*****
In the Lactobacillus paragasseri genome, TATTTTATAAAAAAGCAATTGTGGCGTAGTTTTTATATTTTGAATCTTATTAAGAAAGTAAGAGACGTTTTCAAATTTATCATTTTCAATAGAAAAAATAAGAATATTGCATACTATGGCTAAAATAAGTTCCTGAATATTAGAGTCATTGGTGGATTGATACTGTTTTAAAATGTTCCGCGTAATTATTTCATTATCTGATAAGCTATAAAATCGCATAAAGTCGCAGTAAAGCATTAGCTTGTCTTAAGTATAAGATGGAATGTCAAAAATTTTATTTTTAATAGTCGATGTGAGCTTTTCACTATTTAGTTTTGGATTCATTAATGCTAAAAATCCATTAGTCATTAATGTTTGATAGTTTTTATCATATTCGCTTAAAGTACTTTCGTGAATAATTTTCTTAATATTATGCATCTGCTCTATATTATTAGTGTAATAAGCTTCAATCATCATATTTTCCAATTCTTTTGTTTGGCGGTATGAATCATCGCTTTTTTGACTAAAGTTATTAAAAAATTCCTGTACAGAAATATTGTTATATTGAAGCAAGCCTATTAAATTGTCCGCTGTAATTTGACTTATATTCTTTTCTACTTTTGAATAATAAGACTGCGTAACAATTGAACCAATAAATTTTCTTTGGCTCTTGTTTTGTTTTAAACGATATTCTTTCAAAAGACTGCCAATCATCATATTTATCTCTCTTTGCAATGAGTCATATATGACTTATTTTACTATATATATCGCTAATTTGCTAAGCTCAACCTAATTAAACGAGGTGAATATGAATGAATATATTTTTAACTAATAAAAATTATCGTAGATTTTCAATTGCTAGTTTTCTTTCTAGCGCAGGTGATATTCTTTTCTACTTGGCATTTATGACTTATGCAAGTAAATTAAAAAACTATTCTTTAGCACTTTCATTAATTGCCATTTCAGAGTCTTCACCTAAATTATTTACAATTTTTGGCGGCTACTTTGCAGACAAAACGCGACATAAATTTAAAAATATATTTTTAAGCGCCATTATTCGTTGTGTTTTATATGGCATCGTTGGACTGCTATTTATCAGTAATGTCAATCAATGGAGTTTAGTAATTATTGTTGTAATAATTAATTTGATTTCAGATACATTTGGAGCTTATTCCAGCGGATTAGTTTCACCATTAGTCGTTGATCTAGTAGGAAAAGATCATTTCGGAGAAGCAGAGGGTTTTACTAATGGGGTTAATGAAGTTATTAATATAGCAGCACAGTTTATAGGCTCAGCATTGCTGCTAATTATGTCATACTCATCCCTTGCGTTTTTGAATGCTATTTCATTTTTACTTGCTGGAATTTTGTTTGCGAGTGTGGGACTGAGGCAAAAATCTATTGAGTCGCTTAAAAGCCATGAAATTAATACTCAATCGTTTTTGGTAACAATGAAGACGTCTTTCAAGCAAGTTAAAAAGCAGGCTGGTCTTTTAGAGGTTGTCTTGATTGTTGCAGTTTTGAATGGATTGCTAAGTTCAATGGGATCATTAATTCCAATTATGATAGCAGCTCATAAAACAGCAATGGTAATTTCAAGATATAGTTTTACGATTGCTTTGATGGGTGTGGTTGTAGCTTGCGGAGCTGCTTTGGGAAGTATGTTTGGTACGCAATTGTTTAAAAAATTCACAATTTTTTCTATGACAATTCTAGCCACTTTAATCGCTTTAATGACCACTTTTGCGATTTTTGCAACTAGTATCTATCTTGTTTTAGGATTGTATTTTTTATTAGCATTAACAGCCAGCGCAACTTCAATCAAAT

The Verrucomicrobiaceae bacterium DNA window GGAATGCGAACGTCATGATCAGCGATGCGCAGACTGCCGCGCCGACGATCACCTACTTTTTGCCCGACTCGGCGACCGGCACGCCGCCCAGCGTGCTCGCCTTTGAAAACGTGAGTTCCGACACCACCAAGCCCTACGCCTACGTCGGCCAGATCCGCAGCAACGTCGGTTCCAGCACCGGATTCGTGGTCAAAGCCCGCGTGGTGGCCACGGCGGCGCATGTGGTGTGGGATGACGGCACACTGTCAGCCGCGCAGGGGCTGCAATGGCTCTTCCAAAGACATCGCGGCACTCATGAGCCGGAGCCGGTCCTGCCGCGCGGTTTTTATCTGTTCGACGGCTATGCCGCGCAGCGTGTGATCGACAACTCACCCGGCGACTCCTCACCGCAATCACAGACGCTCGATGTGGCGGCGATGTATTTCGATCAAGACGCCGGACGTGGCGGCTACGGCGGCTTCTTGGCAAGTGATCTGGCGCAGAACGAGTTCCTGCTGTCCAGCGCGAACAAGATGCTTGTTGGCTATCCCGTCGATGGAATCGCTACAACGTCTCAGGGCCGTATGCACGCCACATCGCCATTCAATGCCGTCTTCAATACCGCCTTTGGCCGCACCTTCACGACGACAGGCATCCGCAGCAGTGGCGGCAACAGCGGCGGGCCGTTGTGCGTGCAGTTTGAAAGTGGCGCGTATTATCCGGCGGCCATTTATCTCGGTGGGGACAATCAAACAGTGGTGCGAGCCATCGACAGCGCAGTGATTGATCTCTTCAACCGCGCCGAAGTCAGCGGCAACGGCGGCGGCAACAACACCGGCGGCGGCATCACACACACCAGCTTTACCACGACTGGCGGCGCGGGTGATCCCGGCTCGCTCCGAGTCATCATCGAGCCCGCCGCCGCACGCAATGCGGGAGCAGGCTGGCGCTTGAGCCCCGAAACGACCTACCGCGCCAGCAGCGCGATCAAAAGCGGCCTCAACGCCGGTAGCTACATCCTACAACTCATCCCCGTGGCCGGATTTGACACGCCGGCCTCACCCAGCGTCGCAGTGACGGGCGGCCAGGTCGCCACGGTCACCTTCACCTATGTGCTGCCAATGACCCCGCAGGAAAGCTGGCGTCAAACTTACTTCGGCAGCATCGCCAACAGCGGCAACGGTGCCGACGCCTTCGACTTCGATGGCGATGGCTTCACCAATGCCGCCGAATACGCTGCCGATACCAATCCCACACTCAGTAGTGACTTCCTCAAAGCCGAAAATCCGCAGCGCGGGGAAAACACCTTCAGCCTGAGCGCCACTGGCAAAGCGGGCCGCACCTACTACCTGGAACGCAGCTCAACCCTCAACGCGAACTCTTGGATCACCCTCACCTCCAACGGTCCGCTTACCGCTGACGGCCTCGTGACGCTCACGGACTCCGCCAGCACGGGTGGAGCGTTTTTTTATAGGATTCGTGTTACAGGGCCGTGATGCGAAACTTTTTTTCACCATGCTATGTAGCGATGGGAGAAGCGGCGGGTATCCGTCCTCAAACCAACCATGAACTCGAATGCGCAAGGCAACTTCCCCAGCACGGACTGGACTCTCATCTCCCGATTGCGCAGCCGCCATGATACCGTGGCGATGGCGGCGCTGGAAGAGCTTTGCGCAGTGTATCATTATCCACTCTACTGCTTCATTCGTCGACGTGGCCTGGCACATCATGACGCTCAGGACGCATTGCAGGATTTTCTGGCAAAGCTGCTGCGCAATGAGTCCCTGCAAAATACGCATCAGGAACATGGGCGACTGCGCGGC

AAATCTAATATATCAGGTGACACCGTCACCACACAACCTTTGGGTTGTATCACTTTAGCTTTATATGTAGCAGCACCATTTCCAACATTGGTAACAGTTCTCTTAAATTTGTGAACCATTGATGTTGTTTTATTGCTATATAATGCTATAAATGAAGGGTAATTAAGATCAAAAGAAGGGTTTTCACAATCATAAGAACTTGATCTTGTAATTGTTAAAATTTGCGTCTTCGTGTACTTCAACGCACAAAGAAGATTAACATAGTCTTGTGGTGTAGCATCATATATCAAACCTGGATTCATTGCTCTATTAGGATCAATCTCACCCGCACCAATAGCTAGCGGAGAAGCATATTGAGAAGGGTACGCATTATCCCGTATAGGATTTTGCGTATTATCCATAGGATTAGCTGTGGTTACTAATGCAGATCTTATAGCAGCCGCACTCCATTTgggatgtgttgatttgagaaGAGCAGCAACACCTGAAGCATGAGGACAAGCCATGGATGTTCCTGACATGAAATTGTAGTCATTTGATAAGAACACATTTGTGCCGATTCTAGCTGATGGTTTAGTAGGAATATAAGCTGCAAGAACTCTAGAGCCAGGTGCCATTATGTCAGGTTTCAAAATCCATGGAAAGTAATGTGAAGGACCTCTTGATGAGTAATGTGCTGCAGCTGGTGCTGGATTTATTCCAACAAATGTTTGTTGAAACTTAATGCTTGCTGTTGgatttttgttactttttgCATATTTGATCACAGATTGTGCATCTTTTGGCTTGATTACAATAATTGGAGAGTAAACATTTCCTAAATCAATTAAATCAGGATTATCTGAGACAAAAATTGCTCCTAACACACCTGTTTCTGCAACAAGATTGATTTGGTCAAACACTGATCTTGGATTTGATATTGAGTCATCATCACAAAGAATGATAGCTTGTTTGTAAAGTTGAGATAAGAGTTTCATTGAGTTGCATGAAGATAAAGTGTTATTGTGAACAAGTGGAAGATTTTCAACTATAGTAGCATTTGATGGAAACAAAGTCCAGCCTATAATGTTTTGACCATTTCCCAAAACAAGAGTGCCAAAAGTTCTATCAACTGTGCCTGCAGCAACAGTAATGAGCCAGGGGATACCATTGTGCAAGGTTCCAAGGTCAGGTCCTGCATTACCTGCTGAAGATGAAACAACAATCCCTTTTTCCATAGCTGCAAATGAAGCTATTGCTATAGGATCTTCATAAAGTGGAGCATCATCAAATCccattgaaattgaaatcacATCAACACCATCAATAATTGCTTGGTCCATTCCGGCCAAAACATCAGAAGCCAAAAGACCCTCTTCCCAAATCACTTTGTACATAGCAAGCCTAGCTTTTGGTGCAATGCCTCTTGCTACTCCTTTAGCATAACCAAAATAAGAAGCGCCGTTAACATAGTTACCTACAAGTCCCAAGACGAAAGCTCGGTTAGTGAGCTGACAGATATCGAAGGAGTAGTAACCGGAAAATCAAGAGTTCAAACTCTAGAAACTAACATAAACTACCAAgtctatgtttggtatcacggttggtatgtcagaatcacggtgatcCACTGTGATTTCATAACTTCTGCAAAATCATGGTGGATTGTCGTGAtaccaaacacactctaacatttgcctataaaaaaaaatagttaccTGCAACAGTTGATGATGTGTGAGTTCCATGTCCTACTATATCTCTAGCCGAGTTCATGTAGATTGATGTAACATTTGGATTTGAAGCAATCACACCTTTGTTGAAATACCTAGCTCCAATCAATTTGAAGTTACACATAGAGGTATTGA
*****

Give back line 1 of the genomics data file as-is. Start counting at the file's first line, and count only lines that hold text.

In the Lactobacillus paragasseri genome, TATTTTATAAAAAAGCAATTGTGGCGTAGTTTTTATATTTTGAATCTTATTAAGAAAGTAAGAGACGTTTTCAAATTTATCATTTTCAATAGAAAAAATAAGAATATTGCATACTATGGCTAAAATAAGTTCCTGAATATTAGAGTCATTGGTGGATTGATACTGTTTTAAAATGTTCCGCGTAATTATTTCATTATCTGATAAGCTATAAAATCGCATAAAGTCGCAGTAAAGCATTAGCTTGTCTTAAGTATAAGATGGAATGTCAAAAATTTTATTTTTAATAGTCGATGTGAGCTTTTCACTATTTAGTTTTGGATTCATTAATGCTAAAAATCCATTAGTCATTAATGTTTGATAGTTTTTATCATATTCGCTTAAAGTACTTTCGTGAATAATTTTCTTAATATTATGCATCTGCTCTATATTATTAGTGTAATAAGCTTCAATCATCATATTTTCCAATTCTTTTGTTTGGCGGTATGAATCATCGCTTTTTTGACTAAAGTTATTAAAAAATTCCTGTACAGAAATATTGTTATATTGAAGCAAGCCTATTAAATTGTCCGCTGTAATTTGACTTATATTCTTTTCTACTTTTGAATAATAAGACTGCGTAACAATTGAACCAATAAATTTTCTTTGGCTCTTGTTTTGTTTTAAACGATATTCTTTCAAAAGACTGCCAATCATCATATTTATCTCTCTTTGCAATGAGTCATATATGACTTATTTTACTATATATATCGCTAATTTGCTAAGCTCAACCTAATTAAACGAGGTGAATATGAATGAATATATTTTTAACTAATAAAAATTATCGTAGATTTTCAATTGCTAGTTTTCTTTCTAGCGCAGGTGATATTCTTTTCTACTTGGCATTTATGACTTATGCAAGTAAATTAAAAAACTATTCTTTAGCACTTTCATTAATTGCCATTTCAGAGTCTTCACCTAAATTATTTACAATTTTTGGCGGCTACTTTGCAGACAAAACGCGACATAAATTTAAAAATATATTTTTAAGCGCCATTATTCGTTGTGTTTTATATGGCATCGTTGGACTGCTATTTATCAGTAATGTCAATCAATGGAGTTTAGTAATTATTGTTGTAATAATTAATTTGATTTCAGATACATTTGGAGCTTATTCCAGCGGATTAGTTTCACCATTAGTCGTTGATCTAGTAGGAAAAGATCATTTCGGAGAAGCAGAGGGTTTTACTAATGGGGTTAATGAAGTTATTAATATAGCAGCACAGTTTATAGGCTCAGCATTGCTGCTAATTATGTCATACTCATCCCTTGCGTTTTTGAATGCTATTTCATTTTTACTTGCTGGAATTTTGTTTGCGAGTGTGGGACTGAGGCAAAAATCTATTGAGTCGCTTAAAAGCCATGAAATTAATACTCAATCGTTTTTGGTAACAATGAAGACGTCTTTCAAGCAAGTTAAAAAGCAGGCTGGTCTTTTAGAGGTTGTCTTGATTGTTGCAGTTTTGAATGGATTGCTAAGTTCAATGGGATCATTAATTCCAATTATGATAGCAGCTCATAAAACAGCAATGGTAATTTCAAGATATAGTTTTACGATTGCTTTGATGGGTGTGGTTGTAGCTTGCGGAGCTGCTTTGGGAAGTATGTTTGGTACGCAATTGTTTAAAAAATTCACAATTTTTTCTATGACAATTCTAGCCACTTTAATCGCTTTAATGACCACTTTTGCGATTTTTGCAACTAGTATCTATCTTGTTTTAGGATTGTATTTTTTATTAGCATTAACAGCCAGCGCAACTTCAATCAAAT